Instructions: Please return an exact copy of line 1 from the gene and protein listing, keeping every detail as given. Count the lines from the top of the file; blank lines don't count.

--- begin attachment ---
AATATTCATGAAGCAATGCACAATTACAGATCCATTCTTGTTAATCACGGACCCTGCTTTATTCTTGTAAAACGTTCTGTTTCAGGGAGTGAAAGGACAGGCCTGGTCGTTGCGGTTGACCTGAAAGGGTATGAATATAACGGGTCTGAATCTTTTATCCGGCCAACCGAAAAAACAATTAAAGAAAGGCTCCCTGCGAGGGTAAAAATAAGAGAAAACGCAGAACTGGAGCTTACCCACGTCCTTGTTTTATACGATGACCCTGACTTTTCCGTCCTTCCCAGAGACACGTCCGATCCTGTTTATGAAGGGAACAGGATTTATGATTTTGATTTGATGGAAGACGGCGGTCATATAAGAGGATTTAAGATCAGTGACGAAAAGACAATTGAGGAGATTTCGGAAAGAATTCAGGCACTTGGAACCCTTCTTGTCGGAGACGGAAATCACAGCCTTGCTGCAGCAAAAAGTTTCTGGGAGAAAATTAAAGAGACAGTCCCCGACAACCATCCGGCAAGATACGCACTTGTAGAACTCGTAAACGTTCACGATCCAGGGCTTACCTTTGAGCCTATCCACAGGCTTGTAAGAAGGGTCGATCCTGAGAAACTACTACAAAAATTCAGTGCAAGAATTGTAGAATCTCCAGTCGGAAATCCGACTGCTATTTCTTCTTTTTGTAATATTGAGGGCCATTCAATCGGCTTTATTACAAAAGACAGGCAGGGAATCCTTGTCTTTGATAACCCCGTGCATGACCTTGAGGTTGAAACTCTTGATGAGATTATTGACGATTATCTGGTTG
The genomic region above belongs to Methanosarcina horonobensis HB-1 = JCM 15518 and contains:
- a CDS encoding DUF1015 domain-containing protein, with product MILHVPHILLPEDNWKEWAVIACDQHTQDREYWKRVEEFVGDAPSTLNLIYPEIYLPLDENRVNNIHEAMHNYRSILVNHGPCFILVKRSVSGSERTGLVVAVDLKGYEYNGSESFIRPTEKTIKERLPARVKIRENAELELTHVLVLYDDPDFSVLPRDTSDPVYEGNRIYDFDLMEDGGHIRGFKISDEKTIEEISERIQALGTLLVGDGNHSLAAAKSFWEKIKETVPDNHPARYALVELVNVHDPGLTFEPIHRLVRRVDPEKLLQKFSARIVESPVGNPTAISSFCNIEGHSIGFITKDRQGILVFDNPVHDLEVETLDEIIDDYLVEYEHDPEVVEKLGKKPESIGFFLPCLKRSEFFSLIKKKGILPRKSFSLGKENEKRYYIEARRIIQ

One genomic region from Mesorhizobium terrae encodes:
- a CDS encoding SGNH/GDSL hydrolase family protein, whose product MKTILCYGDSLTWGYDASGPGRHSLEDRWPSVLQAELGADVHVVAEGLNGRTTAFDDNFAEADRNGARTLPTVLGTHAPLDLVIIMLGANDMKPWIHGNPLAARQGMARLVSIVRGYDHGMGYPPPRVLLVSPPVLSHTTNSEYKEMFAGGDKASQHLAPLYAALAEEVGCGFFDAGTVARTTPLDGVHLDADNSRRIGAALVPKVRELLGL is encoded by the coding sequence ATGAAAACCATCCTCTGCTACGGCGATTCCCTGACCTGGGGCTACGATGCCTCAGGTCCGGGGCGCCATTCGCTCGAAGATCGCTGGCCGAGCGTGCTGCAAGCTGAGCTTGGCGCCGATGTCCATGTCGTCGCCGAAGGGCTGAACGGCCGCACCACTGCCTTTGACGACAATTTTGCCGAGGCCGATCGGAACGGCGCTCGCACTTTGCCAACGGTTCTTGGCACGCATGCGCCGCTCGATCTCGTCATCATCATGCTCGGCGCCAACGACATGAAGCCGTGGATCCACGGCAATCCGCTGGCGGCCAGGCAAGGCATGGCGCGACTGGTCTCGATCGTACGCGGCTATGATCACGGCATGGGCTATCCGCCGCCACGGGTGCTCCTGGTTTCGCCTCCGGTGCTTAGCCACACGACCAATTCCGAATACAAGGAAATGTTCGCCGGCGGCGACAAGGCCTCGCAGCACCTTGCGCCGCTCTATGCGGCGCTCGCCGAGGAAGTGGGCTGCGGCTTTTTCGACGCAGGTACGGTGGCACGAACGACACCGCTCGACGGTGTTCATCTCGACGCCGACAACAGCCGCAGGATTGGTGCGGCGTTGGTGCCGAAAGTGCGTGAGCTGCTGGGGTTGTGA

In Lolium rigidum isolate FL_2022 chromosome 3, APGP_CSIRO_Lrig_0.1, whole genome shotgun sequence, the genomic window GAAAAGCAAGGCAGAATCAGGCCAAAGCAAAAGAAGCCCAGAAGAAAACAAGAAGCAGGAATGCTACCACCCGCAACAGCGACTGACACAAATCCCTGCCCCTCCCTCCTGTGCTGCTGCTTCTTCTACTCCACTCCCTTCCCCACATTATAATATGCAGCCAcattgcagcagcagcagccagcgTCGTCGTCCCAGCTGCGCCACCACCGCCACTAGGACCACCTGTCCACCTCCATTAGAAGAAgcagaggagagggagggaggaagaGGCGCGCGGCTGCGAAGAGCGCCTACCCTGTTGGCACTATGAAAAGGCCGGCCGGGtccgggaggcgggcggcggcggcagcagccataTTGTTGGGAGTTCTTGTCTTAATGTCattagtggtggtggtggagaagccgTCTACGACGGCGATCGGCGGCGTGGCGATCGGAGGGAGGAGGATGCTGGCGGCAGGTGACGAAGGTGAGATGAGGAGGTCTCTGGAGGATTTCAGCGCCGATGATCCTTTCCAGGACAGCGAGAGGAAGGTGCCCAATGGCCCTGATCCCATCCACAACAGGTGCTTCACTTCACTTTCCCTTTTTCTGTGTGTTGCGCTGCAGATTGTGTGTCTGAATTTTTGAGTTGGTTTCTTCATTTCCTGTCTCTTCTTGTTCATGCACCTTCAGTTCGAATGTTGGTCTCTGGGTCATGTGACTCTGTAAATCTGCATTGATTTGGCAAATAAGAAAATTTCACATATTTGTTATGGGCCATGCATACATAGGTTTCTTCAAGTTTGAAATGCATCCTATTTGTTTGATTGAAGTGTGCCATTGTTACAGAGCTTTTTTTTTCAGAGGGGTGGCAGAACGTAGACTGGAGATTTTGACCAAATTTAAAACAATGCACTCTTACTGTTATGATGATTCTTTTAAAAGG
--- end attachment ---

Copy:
AATATTCATGAAGCAATGCACAATTACAGATCCATTCTTGTTAATCACGGACCCTGCTTTATTCTTGTAAAACGTTCTGTTTCAGGGAGTGAAAGGACAGGCCTGGTCGTTGCGGTTGACCTGAAAGGGTATGAATATAACGGGTCTGAATCTTTTATCCGGCCAACCGAAAAAACAATTAAAGAAAGGCTCCCTGCGAGGGTAAAAATAAGAGAAAACGCAGAACTGGAGCTTACCCACGTCCTTGTTTTATACGATGACCCTGACTTTTCCGTCCTTCCCAGAGACACGTCCGATCCTGTTTATGAAGGGAACAGGATTTATGATTTTGATTTGATGGAAGACGGCGGTCATATAAGAGGATTTAAGATCAGTGACGAAAAGACAATTGAGGAGATTTCGGAAAGAATTCAGGCACTTGGAACCCTTCTTGTCGGAGACGGAAATCACAGCCTTGCTGCAGCAAAAAGTTTCTGGGAGAAAATTAAAGAGACAGTCCCCGACAACCATCCGGCAAGATACGCACTTGTAGAACTCGTAAACGTTCACGATCCAGGGCTTACCTTTGAGCCTATCCACAGGCTTGTAAGAAGGGTCGATCCTGAGAAACTACTACAAAAATTCAGTGCAAGAATTGTAGAATCTCCAGTCGGAAATCCGACTGCTATTTCTTCTTTTTGTAATATTGAGGGCCATTCAATCGGCTTTATTACAAAAGACAGGCAGGGAATCCTTGTCTTTGATAACCCCGTGCATGACCTTGAGGTTGAAACTCTTGATGAGATTATTGACGATTATCTGGTTG